Not unlike other health conditions, mental illness is different for every sufferer. There are many illnesses contained under the blanket of ‘mental illness’, and some stark differences between them, but today we are going to examine two of the most common.
It’s important to remember that there is no difference between mental and physical health. It is not the fault of the sufferer, nor is it anything that should be regarded as shameful, or embarrassing.
It is your job as an employer to ensure that your workplace is a safe and positive environment to be a part of, and understanding and talking openly about, mental illness is a big part of what is required to break stigma and move forward.
Mental illness in Australia
Recent data from The World Health Organisation indicates that mental illnesses (particularly depression, substance abuse, schizophrenia and personality disorders) are associated with more than 90% of all cases of suicide. Although effective treatments for most of these conditions have been identified, they are not always available, or used.
According to research conducted by the Australian Bureau of Statistics (ABS) in 2008, anxiety and depression are the most common mental health conditions experienced by people in Australia, and tend to affect people during their prime working years (16 to 64 years).
Statistics compiled by The Black Dog Institute, show that the fifth most common mental illness in Australia is anxiety, affecting up to one-third of women and one-fifth of men during the course of their lives.
Whilst we all experience anxiety, when it escalates to the point of illness, anxiety is debilitating and life-altering. It can be particularly frightening due to the physical symptoms that accompany it, particularly with severe episodes that may involve panic attacks.
According to Heads Up, Common symptoms include:
- Physical: panic attacks, hot and cold flushes, racing heart, tightening of the chest, quick breathing, restlessness, feeling tense, wound up and edgy
- Psychological: excessive fear, worry, catastrophizing, or obsessive thinking
- Behavioural: avoidance of situations that make you feel anxious which can impact on study, work or social life
We all feel sad, moody and low from time to time, but depression is far more severe than that. People with depression may experience these feelings intensely, for months or even years, and sometimes without any apparent cause or reason.
Depression is more than just a low mood, it is a serious illness that is debilitating for both physical and mental health
According to Heads Up, Common symptoms include:
- Physical: tired all the time, sick and run down, headaches and muscle pains, churning gut, sleep problems, loss or change of appetite, significant weight loss or gain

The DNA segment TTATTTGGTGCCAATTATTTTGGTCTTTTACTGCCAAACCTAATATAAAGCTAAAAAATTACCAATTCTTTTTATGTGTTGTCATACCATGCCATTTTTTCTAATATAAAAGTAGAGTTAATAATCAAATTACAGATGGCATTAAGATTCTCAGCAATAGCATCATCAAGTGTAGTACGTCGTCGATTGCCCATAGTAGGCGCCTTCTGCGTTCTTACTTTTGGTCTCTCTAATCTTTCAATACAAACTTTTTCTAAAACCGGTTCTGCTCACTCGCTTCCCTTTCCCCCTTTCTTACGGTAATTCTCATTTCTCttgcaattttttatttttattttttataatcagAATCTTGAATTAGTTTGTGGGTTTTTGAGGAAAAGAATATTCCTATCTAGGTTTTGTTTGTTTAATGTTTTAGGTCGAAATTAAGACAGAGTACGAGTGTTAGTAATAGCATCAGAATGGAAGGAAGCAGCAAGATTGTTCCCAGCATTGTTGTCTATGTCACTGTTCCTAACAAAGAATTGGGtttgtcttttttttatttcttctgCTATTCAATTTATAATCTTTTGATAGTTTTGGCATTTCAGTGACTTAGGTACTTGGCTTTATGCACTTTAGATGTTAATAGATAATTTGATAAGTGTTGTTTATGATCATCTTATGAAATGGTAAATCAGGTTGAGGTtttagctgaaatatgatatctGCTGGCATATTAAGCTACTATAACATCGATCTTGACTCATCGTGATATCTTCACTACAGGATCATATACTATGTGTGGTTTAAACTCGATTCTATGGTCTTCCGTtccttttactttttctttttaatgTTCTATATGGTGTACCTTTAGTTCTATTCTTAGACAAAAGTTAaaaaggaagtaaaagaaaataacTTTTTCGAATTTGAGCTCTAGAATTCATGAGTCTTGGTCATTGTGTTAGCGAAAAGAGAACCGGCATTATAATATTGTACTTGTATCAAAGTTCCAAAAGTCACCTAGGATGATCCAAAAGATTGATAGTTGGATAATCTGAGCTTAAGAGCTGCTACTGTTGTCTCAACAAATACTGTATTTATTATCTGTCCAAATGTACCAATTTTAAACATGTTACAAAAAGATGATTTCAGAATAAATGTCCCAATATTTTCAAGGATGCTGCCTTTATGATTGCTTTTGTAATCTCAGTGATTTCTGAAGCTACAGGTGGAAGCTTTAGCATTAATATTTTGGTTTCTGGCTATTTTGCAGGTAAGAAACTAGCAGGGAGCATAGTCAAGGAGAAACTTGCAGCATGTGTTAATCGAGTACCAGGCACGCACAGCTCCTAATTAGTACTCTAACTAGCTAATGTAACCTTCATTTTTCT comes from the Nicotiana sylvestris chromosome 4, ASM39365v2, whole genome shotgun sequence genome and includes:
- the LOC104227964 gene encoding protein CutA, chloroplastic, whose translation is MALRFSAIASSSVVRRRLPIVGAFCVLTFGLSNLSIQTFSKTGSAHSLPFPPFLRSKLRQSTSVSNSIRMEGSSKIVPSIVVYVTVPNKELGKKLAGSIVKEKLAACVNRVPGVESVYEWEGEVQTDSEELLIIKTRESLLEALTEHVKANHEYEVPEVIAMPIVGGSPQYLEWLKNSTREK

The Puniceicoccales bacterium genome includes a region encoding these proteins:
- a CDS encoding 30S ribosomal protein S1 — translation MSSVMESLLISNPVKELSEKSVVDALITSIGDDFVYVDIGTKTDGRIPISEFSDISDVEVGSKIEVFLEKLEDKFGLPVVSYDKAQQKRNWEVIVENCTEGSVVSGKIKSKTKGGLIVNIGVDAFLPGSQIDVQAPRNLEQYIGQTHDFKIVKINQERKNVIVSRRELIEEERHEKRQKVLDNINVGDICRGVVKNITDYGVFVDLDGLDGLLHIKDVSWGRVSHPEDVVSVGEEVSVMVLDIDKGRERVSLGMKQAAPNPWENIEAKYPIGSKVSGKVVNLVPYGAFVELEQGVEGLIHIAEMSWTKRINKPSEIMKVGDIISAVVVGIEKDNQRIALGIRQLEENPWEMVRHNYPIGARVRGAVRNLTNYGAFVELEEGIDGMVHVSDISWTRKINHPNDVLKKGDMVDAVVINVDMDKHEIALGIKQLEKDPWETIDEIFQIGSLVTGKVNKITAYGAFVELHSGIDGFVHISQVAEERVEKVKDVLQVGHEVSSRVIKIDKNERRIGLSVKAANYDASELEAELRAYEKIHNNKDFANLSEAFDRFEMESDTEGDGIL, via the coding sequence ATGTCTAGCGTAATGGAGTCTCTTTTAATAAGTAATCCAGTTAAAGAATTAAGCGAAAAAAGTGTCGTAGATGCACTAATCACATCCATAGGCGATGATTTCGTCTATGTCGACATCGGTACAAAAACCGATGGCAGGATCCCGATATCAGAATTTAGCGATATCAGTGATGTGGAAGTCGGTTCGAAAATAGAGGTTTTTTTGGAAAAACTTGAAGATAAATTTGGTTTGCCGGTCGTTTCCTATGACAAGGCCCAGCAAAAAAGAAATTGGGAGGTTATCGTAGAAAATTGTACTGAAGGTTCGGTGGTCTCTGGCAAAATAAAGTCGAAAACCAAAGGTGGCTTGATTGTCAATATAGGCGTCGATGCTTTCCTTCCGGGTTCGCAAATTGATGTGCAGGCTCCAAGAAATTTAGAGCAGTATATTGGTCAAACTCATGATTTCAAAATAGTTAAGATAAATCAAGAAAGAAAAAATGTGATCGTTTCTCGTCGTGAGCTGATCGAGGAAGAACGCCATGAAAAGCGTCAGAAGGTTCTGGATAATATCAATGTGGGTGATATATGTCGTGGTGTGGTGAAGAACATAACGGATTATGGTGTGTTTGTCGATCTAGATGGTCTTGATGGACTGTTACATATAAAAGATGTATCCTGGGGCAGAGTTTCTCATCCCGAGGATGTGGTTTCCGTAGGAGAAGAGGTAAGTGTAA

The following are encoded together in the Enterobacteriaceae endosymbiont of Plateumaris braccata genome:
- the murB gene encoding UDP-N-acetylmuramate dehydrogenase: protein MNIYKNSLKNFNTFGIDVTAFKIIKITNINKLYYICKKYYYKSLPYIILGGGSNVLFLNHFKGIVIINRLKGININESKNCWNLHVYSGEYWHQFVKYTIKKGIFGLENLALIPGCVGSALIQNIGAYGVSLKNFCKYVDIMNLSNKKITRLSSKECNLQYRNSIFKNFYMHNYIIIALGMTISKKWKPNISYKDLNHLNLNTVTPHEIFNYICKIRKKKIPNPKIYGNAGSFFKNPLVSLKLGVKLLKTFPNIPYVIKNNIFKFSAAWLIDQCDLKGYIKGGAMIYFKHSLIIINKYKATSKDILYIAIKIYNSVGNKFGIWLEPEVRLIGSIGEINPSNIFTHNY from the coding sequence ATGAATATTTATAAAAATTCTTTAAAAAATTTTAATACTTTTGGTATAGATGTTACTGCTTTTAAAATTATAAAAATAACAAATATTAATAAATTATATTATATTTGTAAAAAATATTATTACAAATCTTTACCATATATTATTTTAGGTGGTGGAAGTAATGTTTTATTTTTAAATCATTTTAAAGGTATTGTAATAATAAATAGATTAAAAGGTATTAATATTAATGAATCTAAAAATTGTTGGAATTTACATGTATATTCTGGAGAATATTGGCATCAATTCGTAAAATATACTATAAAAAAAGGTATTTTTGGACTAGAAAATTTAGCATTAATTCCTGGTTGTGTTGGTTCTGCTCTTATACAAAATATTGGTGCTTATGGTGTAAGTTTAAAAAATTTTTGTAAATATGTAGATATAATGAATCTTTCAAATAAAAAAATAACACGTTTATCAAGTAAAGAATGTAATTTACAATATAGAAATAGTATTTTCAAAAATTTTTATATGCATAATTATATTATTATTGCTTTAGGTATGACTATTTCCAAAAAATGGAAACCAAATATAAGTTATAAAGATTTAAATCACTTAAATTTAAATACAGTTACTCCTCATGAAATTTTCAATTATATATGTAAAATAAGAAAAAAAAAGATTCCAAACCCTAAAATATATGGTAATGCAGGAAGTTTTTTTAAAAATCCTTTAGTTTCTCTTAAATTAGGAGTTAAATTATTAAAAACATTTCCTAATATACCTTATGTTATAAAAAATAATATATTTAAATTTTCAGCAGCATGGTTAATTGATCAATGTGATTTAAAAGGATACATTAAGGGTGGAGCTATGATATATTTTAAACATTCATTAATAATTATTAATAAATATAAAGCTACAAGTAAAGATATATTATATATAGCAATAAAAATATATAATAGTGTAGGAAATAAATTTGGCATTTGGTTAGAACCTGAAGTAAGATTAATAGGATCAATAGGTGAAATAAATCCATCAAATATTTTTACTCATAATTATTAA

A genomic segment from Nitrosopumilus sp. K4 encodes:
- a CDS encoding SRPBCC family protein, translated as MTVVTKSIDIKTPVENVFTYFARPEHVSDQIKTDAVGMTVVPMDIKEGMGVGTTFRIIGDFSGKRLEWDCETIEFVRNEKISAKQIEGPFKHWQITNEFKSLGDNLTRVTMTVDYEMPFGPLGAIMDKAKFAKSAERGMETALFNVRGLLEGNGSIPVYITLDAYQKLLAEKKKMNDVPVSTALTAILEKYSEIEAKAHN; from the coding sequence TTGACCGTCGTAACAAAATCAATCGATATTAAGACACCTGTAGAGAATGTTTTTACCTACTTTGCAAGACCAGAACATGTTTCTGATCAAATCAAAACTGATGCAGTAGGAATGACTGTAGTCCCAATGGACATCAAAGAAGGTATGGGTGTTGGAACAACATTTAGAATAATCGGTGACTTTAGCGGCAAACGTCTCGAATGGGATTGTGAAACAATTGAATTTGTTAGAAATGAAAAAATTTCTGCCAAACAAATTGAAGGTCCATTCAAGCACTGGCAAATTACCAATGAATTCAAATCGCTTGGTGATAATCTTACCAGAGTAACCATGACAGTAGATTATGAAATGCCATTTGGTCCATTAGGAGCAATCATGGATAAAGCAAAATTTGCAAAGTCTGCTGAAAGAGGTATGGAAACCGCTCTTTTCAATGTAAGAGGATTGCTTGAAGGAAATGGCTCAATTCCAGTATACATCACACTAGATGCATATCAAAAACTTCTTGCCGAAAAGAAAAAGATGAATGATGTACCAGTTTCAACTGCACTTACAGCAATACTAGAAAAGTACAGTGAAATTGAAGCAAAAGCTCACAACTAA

- Psychological: overwhelmed, guilty, irritable, frustrated, lacking in confidence, unhappy, indecisive, disappointed, miserable, sad
- Behavioural: not going out anymore, not getting things done at work/school, withdrawing from close family and friends, relying on alcohol and sedatives, not doing usual enjoyable activities and unable to concentrate
What can you do if an employee is suffering from mental illness?
If you have an employee in your organisation that is suffering from mental illness, there are plenty of things that you can do to improve their work environment, or make things easier for them.
For more information, check out our employer resource on ‘Building a Mentally Healthy Workplace’, which also outlines your legal responsibilities.
Need extra support? Or information on other mental health conditions?
If you’re faced with a problem in your business, or organisation, or would like to chat about how best to prevent future issues, we’d love to chat. You can reach us on 136 123 Mon-Fri 8:30am - 5:30PM AEST.
At Employment Plus, we are fortunate to be partnered with The Australian Industry Group (Ai Group), to offer eligible employees industrial relations advice*, at no cost, when you place two or more of our job seekers. For more information, please call us on 136 123.
Depending on your situation, you may need additional and/or different help.
Here are some more useful contacts:
- Lifeline - 13 11 14 - for crisis support and suicide prevention.
- Beyond Blue’s Support Service – 1300 22 4636 – for information and advice on depression, anxiety and related conditions, available treatments and where to get help. The information line is not a counselling or crisis line.
- SANE Australia’s website and helpline – 1800 18 SANE (7623) – provides information about symptoms, treatments, medications, where to go for support and help for carers.
- R U OK? - a suicide prevention charity in Australia, reminding people that having meaningful conversations with mates and loved ones could save lives.
- Suicide Call Back Service - 1300 659 467 - free, nationwide telephone and online counselling for anyone affected by suicide.
- Conversations Matter - Practical online resource to support safe and effective community discussions about suicide.
- Mental Health First Aid - offer courses to teach mental health first aid strategies to members of the public.
- Heads Up - gives individuals and businesses tools to create mentally healthy workplaces.